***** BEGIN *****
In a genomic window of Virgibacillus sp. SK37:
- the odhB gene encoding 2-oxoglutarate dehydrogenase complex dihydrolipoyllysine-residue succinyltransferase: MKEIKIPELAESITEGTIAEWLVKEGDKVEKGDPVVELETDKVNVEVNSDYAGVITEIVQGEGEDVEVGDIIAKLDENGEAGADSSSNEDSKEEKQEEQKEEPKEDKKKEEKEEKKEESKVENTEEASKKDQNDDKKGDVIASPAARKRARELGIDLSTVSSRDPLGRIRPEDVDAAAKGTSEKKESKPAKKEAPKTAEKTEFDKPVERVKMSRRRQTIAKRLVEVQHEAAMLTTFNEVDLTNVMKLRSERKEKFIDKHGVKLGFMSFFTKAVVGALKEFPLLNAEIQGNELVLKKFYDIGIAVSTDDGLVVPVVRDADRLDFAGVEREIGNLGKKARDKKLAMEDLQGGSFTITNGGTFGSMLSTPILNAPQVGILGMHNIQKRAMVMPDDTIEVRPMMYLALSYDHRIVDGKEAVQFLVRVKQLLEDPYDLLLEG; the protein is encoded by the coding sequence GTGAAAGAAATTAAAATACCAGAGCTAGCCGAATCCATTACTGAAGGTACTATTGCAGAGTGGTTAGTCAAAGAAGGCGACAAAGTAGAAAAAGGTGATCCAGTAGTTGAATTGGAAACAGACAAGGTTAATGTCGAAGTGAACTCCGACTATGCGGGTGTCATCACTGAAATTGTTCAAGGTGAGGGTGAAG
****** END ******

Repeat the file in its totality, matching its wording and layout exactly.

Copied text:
In a genomic window of Virgibacillus sp. SK37:
- the odhB gene encoding 2-oxoglutarate dehydrogenase complex dihydrolipoyllysine-residue succinyltransferase: MKEIKIPELAESITEGTIAEWLVKEGDKVEKGDPVVELETDKVNVEVNSDYAGVITEIVQGEGEDVEVGDIIAKLDENGEAGADSSSNEDSKEEKQEEQKEEPKEDKKKEEKEEKKEESKVENTEEASKKDQNDDKKGDVIASPAARKRARELGIDLSTVSSRDPLGRIRPEDVDAAAKGTSEKKESKPAKKEAPKTAEKTEFDKPVERVKMSRRRQTIAKRLVEVQHEAAMLTTFNEVDLTNVMKLRSERKEKFIDKHGVKLGFMSFFTKAVVGALKEFPLLNAEIQGNELVLKKFYDIGIAVSTDDGLVVPVVRDADRLDFAGVEREIGNLGKKARDKKLAMEDLQGGSFTITNGGTFGSMLSTPILNAPQVGILGMHNIQKRAMVMPDDTIEVRPMMYLALSYDHRIVDGKEAVQFLVRVKQLLEDPYDLLLEG; the protein is encoded by the coding sequence GTGAAAGAAATTAAAATACCAGAGCTAGCCGAATCCATTACTGAAGGTACTATTGCAGAGTGGTTAGTCAAAGAAGGCGACAAAGTAGAAAAAGGTGATCCAGTAGTTGAATTGGAAACAGACAAGGTTAATGTCGAAGTGAACTCCGACTATGCGGGTGTCATCACTGAAATTGTTCAAGGTGAGGGTGAAG